This Wednesday session was part of a family day organised between the Wiltshire Wildlife Trust and Help4Heroes, to mark the repair of existing, and production of two new, tern rafts for the Lakes reserve. Volunteers at Help4Heroes had undertaken to help the Trust staff with the work to benefit the Terns and this was organised by way of a "Thank you".  With Mike and Rob unavailable I agreed to run the ringing demonstration at the day.  I was helped by Ian Grier, Jonny Cooper and Andy Palmer for the session: my thanks to them.

One of the issues with ringing demonstrations is always the start time.  When we are ringing normally, we set the nets before sunrise and the most active catching time is usually the first couple of hours after dawn. This session started at 10:00, so we set the nets and opened them at about quarter to the hour. Under the circumstances, we had a reasonable catch: Treecreeper 1; Blue Tit 1; Great Tit 2(1); Long-tailed Tit (1); Wren 1(1); Blackbird 2(2); Chiffchaff 2; Goldcrest 1; Goldfinch 1. Totals: 11 new from 8 species and 5 retrapped birds from 4 species.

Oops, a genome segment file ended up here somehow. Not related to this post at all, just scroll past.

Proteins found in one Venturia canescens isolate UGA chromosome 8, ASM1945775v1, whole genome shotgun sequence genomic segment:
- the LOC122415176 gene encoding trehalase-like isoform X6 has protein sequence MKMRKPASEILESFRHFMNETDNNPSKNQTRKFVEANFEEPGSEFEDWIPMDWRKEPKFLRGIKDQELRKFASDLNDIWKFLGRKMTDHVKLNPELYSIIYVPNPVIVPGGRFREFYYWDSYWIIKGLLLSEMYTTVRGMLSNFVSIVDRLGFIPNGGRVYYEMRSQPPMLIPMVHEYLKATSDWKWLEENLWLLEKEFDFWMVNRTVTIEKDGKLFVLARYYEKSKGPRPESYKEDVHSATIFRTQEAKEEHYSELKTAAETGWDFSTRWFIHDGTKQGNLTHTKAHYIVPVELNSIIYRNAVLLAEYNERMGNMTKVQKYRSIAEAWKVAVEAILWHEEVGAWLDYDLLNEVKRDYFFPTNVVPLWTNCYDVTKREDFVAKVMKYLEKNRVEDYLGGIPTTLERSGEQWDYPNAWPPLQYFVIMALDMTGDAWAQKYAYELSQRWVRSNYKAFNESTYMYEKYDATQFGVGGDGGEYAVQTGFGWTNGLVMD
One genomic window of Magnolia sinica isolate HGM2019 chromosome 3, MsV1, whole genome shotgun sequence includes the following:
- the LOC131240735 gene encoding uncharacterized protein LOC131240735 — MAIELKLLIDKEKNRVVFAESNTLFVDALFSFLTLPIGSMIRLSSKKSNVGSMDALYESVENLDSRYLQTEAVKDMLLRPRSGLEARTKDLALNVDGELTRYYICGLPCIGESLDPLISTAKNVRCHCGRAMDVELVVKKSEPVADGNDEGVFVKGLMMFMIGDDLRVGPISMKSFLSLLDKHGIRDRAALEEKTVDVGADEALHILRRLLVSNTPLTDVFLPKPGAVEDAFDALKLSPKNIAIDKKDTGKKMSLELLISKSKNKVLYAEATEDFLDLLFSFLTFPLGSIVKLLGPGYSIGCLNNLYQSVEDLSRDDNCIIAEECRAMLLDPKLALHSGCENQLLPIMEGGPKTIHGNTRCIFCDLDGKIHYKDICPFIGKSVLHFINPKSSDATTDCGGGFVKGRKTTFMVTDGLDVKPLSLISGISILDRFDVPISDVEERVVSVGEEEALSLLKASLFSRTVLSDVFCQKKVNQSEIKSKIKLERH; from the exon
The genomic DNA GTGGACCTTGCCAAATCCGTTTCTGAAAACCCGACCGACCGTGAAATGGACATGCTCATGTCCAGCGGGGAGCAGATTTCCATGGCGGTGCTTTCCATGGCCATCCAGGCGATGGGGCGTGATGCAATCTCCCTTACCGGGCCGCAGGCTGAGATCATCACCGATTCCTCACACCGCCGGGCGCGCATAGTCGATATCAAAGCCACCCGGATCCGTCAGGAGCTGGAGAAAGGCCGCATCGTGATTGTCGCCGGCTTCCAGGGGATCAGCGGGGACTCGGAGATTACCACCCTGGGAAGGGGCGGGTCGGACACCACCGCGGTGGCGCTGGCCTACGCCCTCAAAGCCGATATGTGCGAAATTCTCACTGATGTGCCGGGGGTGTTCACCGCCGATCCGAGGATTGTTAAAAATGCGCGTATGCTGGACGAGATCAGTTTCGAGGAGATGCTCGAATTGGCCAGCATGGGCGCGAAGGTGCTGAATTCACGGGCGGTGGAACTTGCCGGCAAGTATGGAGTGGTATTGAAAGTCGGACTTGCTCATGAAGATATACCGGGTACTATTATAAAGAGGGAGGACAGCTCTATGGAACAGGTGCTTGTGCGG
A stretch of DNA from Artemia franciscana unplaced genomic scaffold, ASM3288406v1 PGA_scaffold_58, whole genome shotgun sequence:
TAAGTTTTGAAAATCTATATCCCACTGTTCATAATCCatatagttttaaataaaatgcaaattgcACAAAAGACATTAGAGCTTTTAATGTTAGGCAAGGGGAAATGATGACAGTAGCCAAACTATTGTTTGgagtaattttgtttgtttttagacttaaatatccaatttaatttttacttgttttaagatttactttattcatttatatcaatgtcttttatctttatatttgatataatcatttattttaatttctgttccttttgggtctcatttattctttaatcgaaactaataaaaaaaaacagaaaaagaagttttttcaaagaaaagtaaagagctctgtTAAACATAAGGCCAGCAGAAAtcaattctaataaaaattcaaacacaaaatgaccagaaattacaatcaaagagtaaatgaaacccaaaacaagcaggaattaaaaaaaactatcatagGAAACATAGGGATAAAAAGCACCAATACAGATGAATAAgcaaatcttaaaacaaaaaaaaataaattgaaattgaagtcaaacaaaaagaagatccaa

The catch was spread out across the entire session, and the children (and their parents) got the opportunity to get very close to a good number of bird species.


They had a day of making things and seeing things they hadn't done or seen before.  Felting, making and launching their own small rafts, helping launch the new tern rafts - and with a first class barbecue lunch to fuel the experience. ST/IG/JC/AP